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In Pygmalion, when Eliza learns how to speak differently does she become a different...

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danilcap | Student, Undergraduate | eNotes Newbie

Posted April 10, 2012 at 7:36 PM via web

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In Pygmalion, when Eliza learns how to speak differently does she become a different person? Is it the language itself that transforms her?

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Michelle Ossa | College Teacher | (Level 3) Educator Emeritus

Posted April 29, 2012 at 9:41 PM (Answer #1)

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That is a wonderful question, because it touches on the central idea of the play: Does society mold you, or do you mold yourself?

In the case of Eliza, we should take into consideration that she already had an inkling that she wanted a change for herself. Like she says in Act 2, 

THE FLOWER GIRL:I want to be a lady in a flower shop stead of selling at the corner of Tottenham Court Road. But they won't take me unless I can talk more genteel. He said he could teach me. Well, here I am ready to pay him—not asking any favor—and he treats me as if I was dirt.
This being said, we can safely assume that Eliza already wanted to be someone different; the "call" was already within her. The idea about the bet was the creation of Higgins, alone to boost his own ego. Therefore, Eliza's change in mannerism and speech is mostly the icing on the cake; she already felt the need to become a better person.    Yet, not all is as rosy as she pictures it, because when she learns to speak properly she realizes that she no longer belongs in the world of the "old" Eliza. Now that she has seen what it is like to be treated like a lady, something inside of her is basically telling her that she has reached a pinnacle; it would be quite wrong to go backwards now.    Therefore, it is not the language that changes her, for Eliza continues to have the same feisty personality. It is the fact that the language opened the door to her to a new world where she felt that she was, for once, no longer at the bottom of the "food chain". Hence, the only thing that Eliza can do now is to move on, and continue with a life worthy of a lady, no matter how mysterious that world may be. This is why in the end, when she marries, she does it more out of social expectation than love.  Like Eliza explains, herself, in Act III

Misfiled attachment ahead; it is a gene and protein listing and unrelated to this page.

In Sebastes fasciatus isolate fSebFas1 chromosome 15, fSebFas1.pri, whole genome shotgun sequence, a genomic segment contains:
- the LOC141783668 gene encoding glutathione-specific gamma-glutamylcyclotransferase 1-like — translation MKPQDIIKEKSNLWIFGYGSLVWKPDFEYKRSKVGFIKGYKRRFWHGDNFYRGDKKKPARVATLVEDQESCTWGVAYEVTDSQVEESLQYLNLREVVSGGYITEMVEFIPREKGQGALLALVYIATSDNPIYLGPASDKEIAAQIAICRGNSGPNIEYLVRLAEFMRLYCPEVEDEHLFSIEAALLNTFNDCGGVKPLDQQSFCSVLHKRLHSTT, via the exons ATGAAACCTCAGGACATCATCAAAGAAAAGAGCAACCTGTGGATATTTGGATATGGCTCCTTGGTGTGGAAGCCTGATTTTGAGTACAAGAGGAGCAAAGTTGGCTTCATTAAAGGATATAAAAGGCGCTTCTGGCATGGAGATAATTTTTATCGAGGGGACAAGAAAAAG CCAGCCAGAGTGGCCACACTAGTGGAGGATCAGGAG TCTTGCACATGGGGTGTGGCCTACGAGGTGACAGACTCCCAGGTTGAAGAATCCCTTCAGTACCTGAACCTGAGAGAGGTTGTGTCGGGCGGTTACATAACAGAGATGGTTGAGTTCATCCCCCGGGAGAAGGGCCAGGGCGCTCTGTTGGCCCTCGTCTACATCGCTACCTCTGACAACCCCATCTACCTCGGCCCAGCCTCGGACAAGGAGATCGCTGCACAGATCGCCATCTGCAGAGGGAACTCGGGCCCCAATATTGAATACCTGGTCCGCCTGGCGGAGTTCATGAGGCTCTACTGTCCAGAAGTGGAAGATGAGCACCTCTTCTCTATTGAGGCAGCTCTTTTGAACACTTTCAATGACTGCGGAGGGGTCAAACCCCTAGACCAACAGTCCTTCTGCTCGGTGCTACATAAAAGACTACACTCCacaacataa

LIZA:  [...] It was just like learning to dance in the fashionable way: there was nothing more than that in it. But do you know what began my real education?PICKERINGWhat?LIZA[stopping her work for a moment] Your calling me Miss Doolittle that day when I first came to Wimpole Street. That was the beginning of self-respect for me. [She resumes her stitching]. And there were a hundred little things you never noticed, because they came naturally to you. Things about standing up and taking off your hat and opening doors—
However, in the end, we know that a few other calamities do await Eliza. Although, all of them are part of the person that she will eventually become.
That is all. That is how it has turned out. It is astonishing how much Eliza still manages to meddle in the housekeeping at Wimpole Street in spite of the shop and her own family. And it is notable that though she never nags her husband, and frankly loves the Colonel as if she were his favorite daughter, she has never got out of the habit of nagging Higgins that was established on the fatal night when she won his bet for him. She snaps his head off on the faintest provocation, or on none. 
So, as you can see, Eliza continues life as usual at the end, still arguing with Higgins, still appreciating Pickering, and handling the jobs of the flower shop, as well as her home. The language does not change Eliza. It is the kindness of someone like Pickering which helped her feel worthy of being accepted and loved for who she is. 

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